“Gestures are all that I have; sometimes they must be grand in nature. . . . I have no words I can rely on because, much to my dismay, my tongue was designed long and flat and loose, and therefore, is a horribly ineffective tool for pushing food around my mouth while chewing, and an even less effective tool for making clever and complicated polysyllabic sounds that can be linked together to form sentences.” (The Art of Racing in the Rain, p. 1)

A good novel lays out its themes in its opening page – and in this case – the opening sentence. In Stein’s novel, the art of living is diminished for canines – and for humans – when we lose our voices.

NEXT WEEK: Driving in the Rain

Friday, May 07, 2010

Mysteries, Continued: Medical Mysteries

Robin Cook and Tess Gerritsen are perhaps the best known of the mystery/thriller writers who set their novels in a medical setting. Cook has written more than 20 novels with titles such as Coma, Outbreak and Toxin. Some of Gerritsen’s medical thrillers include Harvest, Life Support and The Bone Garden.

If you like such medical puzzlers, here are a few lesser-known books you may wish to try:

The First Horseman by John Case

Do No Harm by Gregg Hurwitz

The Mystery of Breathing by Perri Klass

The Devil’s Cure by Kenneth Oppel

The Patient by Michael Palmer

Wednesday, May 05, 2010

All Fairfax Reads: The Art of Racing in the Rain

All Fairfax Reads, a one community/one book project, launches its seventh season in 2010 with The Art of Racing in the Rain by Garth Stein. All residents of Fairfax County are invited to read and discuss the novel between now and September.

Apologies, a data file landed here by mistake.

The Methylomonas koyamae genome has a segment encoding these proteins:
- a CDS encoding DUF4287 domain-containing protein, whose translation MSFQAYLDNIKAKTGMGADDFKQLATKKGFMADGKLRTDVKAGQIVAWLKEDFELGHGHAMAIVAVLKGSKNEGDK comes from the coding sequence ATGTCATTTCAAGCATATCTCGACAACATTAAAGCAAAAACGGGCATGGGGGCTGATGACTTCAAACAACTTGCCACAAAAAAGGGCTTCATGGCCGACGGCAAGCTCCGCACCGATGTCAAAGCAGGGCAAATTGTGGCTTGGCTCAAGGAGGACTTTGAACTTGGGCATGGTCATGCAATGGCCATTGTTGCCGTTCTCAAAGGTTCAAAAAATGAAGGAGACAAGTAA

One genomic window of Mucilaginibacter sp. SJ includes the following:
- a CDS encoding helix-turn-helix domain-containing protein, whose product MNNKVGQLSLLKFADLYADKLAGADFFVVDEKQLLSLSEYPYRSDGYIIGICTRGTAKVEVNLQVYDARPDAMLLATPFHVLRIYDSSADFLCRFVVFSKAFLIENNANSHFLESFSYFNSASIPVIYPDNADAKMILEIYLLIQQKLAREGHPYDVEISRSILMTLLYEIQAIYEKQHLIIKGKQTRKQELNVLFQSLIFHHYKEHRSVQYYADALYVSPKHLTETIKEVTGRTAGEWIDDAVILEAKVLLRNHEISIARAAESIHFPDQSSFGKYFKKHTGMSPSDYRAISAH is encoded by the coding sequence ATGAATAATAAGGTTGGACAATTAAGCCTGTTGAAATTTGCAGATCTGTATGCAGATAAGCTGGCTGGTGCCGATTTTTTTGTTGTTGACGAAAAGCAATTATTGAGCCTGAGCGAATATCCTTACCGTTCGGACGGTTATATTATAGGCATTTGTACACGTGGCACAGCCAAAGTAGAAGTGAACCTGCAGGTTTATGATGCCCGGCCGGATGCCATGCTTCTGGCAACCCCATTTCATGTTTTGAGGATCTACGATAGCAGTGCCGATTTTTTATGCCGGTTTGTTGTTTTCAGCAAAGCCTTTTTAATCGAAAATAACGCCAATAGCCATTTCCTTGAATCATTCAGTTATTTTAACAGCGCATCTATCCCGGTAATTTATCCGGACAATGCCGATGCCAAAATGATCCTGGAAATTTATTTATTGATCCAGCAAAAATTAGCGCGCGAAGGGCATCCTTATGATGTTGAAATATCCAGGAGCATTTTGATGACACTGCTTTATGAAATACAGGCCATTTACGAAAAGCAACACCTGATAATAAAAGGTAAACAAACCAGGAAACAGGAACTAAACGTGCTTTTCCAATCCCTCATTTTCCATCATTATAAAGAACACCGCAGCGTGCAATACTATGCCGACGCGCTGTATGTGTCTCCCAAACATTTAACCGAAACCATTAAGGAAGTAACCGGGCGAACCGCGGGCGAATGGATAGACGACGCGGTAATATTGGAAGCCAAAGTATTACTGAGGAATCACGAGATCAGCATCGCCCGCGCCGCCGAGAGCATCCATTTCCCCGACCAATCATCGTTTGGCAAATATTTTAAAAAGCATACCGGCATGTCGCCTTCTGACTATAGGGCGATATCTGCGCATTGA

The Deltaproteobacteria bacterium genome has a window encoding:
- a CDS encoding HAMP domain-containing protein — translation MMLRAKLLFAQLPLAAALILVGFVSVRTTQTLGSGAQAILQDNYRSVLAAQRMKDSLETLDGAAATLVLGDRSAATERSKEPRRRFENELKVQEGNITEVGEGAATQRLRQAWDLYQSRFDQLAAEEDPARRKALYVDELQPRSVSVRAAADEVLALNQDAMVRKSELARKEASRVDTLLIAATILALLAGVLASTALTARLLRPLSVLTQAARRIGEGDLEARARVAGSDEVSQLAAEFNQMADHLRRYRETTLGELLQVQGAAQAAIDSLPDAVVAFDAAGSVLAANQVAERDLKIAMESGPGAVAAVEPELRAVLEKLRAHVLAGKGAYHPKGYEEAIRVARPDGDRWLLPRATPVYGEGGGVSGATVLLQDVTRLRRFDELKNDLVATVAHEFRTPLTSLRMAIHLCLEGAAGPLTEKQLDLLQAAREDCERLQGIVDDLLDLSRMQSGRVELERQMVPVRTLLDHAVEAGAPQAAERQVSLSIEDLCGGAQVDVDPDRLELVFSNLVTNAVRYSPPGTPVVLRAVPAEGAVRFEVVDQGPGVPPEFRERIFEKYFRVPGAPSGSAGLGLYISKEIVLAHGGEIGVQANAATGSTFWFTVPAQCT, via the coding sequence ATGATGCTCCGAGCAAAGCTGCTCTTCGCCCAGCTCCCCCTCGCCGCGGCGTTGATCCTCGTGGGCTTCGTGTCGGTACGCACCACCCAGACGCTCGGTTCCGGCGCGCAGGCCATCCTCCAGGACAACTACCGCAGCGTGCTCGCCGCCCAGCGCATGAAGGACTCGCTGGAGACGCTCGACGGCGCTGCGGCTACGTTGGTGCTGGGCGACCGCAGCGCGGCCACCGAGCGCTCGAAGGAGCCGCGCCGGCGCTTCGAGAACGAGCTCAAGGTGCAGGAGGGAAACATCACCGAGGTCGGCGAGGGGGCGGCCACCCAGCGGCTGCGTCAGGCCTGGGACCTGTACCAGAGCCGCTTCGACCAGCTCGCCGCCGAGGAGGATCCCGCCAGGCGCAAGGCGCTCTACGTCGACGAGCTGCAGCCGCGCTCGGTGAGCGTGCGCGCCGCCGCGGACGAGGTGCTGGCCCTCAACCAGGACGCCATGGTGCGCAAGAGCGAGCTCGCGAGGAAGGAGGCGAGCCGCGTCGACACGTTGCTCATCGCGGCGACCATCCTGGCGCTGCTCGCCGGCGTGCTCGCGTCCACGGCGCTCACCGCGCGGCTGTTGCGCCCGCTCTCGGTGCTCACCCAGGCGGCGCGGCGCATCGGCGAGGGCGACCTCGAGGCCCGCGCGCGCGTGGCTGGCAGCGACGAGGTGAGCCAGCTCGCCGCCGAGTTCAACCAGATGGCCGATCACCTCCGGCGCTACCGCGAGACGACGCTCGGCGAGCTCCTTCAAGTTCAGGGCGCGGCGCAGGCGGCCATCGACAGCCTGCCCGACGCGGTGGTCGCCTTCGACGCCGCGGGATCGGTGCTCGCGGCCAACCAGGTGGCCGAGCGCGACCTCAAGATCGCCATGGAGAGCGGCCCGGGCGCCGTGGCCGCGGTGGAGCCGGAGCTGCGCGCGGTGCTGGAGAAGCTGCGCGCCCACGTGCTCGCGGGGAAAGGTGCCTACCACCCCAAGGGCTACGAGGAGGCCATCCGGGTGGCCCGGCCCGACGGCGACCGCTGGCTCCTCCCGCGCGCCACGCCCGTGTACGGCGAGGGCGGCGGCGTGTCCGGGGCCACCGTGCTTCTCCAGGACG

Stein’s 2008 novel – his third work of fiction – made the New York Times bestseller list. It is the tale of Enzo, an aging canine philosopher, who hopes to be reincarnated as a human. He learns, after watching a National Geographic Special that Mongolians believe their dogs return as people after their deaths. He would like the same fate. To prepare for his new human soul, Enzo carefully studies his master Denny, a race car driver, to learn the art of navigating life’s ordeals. The novel is both heart-wrenching and funny as Enzo tries to decipher the complexities of the human psyche.

Stein will appear at 5 p.m. on September 19 on the Fairfax campus of George Mason University as part of the annual Fall for the Book. For more on the book, author, as well as a discussion guide, visit our Web site. More All Fairfax Reads events will be posted as they are finalized.

Join relatives, friends and neighbors and enjoy The Art of Racing in the Rain!